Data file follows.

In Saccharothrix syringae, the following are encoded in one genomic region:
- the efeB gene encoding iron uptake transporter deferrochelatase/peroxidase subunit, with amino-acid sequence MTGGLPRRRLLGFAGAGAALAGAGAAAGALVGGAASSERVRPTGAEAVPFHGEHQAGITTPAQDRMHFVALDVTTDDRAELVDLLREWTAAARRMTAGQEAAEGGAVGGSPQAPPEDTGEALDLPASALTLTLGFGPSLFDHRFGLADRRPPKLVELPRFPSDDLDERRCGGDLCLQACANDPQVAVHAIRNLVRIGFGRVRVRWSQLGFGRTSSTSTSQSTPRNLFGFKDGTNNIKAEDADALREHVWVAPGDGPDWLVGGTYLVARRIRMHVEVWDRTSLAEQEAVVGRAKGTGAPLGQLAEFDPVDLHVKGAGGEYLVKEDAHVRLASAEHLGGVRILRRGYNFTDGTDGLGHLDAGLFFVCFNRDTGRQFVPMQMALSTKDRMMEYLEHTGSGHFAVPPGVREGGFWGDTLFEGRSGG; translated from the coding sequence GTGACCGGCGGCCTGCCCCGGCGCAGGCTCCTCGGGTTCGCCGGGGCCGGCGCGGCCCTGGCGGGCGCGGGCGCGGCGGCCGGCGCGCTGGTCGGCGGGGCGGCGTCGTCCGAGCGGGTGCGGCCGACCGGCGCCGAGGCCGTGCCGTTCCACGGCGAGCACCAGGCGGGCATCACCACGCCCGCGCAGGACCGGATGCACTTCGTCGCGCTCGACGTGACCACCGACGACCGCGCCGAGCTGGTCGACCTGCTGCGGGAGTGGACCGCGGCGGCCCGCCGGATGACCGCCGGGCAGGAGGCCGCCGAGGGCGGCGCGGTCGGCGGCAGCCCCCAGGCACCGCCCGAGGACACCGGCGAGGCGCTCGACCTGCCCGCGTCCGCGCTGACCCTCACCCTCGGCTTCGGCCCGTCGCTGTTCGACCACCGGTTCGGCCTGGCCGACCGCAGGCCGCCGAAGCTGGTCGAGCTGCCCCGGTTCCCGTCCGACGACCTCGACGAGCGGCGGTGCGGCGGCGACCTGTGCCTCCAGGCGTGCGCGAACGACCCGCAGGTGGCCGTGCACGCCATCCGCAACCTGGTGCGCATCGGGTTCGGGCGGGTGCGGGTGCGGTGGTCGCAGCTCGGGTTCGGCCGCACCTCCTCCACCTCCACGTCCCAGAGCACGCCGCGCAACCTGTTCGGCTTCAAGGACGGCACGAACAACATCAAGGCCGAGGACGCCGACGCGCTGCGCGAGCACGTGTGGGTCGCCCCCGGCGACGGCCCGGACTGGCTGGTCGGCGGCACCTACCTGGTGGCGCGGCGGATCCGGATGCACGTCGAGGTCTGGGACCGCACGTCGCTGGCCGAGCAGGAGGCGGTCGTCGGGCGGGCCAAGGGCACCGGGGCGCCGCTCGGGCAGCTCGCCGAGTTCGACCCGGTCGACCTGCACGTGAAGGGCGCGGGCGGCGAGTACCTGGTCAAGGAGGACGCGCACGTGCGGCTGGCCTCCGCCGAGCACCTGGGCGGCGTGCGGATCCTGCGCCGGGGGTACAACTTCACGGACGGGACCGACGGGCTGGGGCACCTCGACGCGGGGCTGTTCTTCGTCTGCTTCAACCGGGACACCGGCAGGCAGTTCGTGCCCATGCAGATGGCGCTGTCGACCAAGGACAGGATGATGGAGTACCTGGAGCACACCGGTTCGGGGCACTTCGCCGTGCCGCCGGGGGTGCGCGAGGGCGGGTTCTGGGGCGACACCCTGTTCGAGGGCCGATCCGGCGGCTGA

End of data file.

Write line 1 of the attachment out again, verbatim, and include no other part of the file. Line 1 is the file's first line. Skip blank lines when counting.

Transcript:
In Saccharothrix syringae, the following are encoded in one genomic region: